Cookies on this website
We use cookies to ensure that we give you the best experience on our website. If you click 'Continue' we'll assume that you are happy to receive all cookies and you won't see this message again. Click 'Find out more' for information on how to change your cookie settings.

BACKGROUND: Existing measures of children's dental anxiety have not been developed with children or based on a theoretical framework of dental anxiety. AIM: To develop the children's experiences of dental anxiety measure (CEDAM) and evaluate the measure's properties. DESIGN: The measure was developed from interviews with dentally anxious children. Children recruited from a dental hospital and secondary school completed the CEDAM and Modified Child Dental Anxiety Scale (MCDAS). A subgroup of children completed the CEDAM before and after receiving an intervention to reduce dental anxiety to examine the measure's responsiveness. Rasch and Classical test analyses were undertaken. RESULTS: Children were aged between 9 and 16 years (N = 88 recruited from a dental hospital and N = 159 recruited from a school). Rasch analysis confirmed the measure's unidimensionality. The CEDAM correlated well with the MCDAS (rho = 0.67, P < 0.01) and had excellent internal consistency (Cronbach's alpha = 0.88) and test-retest reliability (ICC = 0.98). The CEDAM was also able to detect changes in dental anxiety following the intervention (baseline mean = 22.36, SD = 2.57 and follow-up mean = 18.88, SD = 2.42, t(df = 37) = 9.54, P < 0.01, Cohen's d = 1.39). CONCLUSIONS: The results support the reliability, validity and responsiveness of the CEDAM. Initial findings indicate it has potential for use in future intervention trials or in clinical practice to monitor children's dental anxiety.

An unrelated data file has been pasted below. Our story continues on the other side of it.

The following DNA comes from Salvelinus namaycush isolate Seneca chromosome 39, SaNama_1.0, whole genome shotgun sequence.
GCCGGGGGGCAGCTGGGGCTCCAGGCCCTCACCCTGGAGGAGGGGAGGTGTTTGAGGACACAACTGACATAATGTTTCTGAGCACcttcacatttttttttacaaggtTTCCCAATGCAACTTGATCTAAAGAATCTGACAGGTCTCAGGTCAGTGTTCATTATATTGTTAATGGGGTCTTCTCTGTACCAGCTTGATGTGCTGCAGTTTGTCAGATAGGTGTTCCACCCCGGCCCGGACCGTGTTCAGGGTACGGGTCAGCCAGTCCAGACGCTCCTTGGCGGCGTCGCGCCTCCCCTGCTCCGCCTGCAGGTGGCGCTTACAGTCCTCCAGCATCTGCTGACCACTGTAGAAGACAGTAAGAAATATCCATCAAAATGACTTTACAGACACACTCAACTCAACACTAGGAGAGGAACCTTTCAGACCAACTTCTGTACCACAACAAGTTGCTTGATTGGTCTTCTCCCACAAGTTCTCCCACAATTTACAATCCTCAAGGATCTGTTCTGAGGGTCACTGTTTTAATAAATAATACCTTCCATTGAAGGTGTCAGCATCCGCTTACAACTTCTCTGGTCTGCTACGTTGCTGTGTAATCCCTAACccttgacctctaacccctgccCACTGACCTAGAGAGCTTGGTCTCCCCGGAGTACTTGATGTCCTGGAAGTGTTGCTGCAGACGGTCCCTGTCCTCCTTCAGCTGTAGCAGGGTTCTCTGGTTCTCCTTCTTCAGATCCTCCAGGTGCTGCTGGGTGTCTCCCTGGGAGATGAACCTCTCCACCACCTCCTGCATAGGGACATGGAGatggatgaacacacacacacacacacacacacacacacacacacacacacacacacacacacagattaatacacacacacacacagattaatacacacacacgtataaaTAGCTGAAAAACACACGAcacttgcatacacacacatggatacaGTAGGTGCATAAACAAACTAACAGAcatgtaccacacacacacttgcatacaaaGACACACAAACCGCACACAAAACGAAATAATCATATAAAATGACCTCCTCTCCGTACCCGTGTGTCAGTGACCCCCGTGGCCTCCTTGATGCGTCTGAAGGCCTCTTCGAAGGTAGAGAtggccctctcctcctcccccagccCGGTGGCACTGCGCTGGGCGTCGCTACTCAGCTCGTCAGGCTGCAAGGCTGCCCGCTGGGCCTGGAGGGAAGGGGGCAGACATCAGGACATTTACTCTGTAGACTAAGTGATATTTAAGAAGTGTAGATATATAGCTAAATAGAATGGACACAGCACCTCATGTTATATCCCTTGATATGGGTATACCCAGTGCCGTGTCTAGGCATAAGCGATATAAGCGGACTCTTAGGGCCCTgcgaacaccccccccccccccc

Original publication

DOI

10.1111/ipd.12315

Type

Journal article

Journal

Int J Paediatr Dent

Publication Date

03/2018

Volume

28

Pages

140 - 151

Keywords

Adolescent, Child, Dental Anxiety, Female, Humans, Interviews as Topic, Male, Psychology, Child, Reproducibility of Results, Surveys and Questionnaires